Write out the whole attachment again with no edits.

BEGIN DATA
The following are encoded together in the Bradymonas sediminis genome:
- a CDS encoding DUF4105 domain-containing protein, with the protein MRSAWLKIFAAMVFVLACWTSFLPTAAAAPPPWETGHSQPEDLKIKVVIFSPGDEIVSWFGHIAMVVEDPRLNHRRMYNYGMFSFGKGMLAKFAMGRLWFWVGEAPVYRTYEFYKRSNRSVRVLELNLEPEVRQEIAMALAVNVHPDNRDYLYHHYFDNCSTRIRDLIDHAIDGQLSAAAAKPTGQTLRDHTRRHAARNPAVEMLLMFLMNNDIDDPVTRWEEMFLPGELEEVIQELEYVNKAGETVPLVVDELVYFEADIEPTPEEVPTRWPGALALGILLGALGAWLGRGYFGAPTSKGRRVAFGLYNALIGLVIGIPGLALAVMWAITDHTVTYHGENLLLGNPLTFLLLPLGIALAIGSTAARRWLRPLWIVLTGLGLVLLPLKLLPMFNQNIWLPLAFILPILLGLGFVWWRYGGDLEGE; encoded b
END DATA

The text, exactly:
The following are encoded together in the Bradymonas sediminis genome:
- a CDS encoding DUF4105 domain-containing protein, with the protein MRSAWLKIFAAMVFVLACWTSFLPTAAAAPPPWETGHSQPEDLKIKVVIFSPGDEIVSWFGHIAMVVEDPRLNHRRMYNYGMFSFGKGMLAKFAMGRLWFWVGEAPVYRTYEFYKRSNRSVRVLELNLEPEVRQEIAMALAVNVHPDNRDYLYHHYFDNCSTRIRDLIDHAIDGQLSAAAAKPTGQTLRDHTRRHAARNPAVEMLLMFLMNNDIDDPVTRWEEMFLPGELEEVIQELEYVNKAGETVPLVVDELVYFEADIEPTPEEVPTRWPGALALGILLGALGAWLGRGYFGAPTSKGRRVAFGLYNALIGLVIGIPGLALAVMWAITDHTVTYHGENLLLGNPLTFLLLPLGIALAIGSTAARRWLRPLWIVLTGLGLVLLPLKLLPMFNQNIWLPLAFILPILLGLGFVWWRYGGDLEGE; encoded b